“There are a lot of good products that can get you part of the way,” Moyle said, “but I’m a firm believer in awareness, and not once-a-year awareness, but regular reminders.”
An attack on several fronts is necessary to combat this growing problem, both Credant executives and security analysts said.
“The emergence of worms, viruses and Trojans for mobile devices is an early warning to enterprises of the insecurity of PDA and smartphone operating systems. It is time to start treating smartphones and wireless PDAs for what they are: small yet fully functional computers connected to your enterprise and not relatively safe personal devices that fall outside the purview of IT management,” Bernt stergaard and Carl Zetie of Forrester Research wrote in “Mobile Devices Under Attack” in September.
Get Started Now, Experts Say
How an enterprise does that depends a lot on its needs. Moyle suggests that along with education, antivirus protection and firewalls, the Microsoft Encrypting File System included with Microsoft operating systems might be enough for some. Others might seek out a solution such as Credant’s.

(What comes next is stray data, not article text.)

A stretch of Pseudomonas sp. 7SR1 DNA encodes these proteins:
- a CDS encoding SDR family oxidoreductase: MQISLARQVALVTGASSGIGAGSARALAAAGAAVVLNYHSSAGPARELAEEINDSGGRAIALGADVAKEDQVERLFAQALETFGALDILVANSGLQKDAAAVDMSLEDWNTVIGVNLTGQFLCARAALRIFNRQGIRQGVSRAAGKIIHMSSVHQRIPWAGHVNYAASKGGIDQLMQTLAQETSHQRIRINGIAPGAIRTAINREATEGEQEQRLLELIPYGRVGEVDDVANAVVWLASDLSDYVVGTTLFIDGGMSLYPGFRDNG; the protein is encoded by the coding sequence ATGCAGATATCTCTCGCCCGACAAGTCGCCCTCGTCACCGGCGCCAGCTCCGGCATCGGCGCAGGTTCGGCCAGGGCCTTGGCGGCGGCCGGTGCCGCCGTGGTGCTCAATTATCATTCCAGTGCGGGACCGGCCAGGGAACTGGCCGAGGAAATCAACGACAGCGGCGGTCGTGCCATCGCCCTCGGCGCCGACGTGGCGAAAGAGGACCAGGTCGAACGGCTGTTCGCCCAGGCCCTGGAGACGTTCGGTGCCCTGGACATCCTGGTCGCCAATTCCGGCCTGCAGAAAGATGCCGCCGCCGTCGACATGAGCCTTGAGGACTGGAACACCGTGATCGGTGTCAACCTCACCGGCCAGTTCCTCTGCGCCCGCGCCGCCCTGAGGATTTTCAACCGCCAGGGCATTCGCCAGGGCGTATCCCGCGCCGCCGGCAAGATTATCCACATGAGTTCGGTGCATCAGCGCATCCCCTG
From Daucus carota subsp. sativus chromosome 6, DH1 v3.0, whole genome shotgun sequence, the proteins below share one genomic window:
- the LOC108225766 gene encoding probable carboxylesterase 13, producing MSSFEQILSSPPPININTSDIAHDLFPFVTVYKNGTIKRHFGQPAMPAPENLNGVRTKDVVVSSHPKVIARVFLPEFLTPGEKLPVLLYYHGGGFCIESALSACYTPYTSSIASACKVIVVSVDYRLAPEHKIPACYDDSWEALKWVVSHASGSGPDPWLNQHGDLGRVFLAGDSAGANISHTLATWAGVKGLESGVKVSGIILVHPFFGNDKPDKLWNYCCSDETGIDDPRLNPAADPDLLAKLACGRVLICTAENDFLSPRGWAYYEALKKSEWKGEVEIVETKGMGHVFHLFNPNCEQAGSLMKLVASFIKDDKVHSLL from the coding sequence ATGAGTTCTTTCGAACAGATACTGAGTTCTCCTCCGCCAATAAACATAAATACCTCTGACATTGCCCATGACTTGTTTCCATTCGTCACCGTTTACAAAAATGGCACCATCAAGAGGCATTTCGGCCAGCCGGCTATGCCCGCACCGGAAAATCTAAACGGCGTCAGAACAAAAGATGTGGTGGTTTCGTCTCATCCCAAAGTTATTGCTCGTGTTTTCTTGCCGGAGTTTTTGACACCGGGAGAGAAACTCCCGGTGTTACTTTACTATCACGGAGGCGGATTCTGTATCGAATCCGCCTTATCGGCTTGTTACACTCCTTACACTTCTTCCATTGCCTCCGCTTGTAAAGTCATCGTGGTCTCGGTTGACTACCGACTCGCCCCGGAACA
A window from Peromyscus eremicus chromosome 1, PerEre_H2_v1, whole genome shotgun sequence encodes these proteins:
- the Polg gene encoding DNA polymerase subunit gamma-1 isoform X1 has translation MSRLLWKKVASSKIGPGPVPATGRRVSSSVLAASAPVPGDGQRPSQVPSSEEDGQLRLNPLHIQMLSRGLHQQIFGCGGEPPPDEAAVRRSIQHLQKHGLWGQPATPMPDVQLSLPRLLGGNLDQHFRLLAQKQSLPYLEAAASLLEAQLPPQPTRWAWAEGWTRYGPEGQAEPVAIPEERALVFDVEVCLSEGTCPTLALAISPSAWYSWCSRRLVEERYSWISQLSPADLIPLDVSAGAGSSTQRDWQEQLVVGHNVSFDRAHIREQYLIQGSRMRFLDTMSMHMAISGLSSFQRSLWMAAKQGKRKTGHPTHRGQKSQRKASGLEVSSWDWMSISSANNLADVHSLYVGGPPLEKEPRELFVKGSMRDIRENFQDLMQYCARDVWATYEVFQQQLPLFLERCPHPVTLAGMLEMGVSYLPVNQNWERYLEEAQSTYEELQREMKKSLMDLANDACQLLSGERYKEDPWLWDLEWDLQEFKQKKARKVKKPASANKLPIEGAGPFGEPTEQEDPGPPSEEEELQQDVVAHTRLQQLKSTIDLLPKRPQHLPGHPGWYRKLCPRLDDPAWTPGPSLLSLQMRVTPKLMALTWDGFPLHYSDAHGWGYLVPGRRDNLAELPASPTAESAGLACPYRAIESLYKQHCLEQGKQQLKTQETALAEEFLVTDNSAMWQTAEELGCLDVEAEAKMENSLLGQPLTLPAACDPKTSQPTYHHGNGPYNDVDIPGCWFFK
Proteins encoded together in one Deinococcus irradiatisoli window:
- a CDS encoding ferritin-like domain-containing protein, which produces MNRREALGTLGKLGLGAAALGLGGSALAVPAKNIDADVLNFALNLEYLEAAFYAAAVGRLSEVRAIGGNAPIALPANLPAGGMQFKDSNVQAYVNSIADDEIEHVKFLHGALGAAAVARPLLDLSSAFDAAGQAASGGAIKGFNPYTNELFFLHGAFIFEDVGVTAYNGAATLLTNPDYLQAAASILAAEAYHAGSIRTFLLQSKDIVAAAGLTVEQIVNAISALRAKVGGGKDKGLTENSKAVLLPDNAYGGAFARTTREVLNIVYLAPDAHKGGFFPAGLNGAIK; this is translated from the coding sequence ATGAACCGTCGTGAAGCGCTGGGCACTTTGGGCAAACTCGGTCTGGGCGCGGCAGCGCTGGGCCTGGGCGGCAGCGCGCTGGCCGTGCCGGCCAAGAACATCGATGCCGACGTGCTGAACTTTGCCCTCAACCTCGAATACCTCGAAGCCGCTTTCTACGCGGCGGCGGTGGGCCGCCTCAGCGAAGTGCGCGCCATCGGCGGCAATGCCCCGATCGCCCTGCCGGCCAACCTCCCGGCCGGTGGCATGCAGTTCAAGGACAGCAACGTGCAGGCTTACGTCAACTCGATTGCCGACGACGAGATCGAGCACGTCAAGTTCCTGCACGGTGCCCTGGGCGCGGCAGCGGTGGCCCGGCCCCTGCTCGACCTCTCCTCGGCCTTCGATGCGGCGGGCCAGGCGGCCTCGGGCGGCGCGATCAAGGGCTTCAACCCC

The field is still in its infancy. At the end of October, Intel, IBM and NTT DoCoMo launched their own security technology for mobile devices. The “Trusted Mobile Platform,” combines hardware and software components and protocols to create a barrier to the spread of viruses from one device to another. In August, Nokia and Swedish security company Pointsec Mobile Technologies said they were working to develop an encryption tool for high-end phones. Hewlett-Packard packages CMG with some of its iPAQs.
Although mobile security itself is evolving, experts agree that companies cannot wait, but must begin the planning process to secure their employees’ mobile devices today.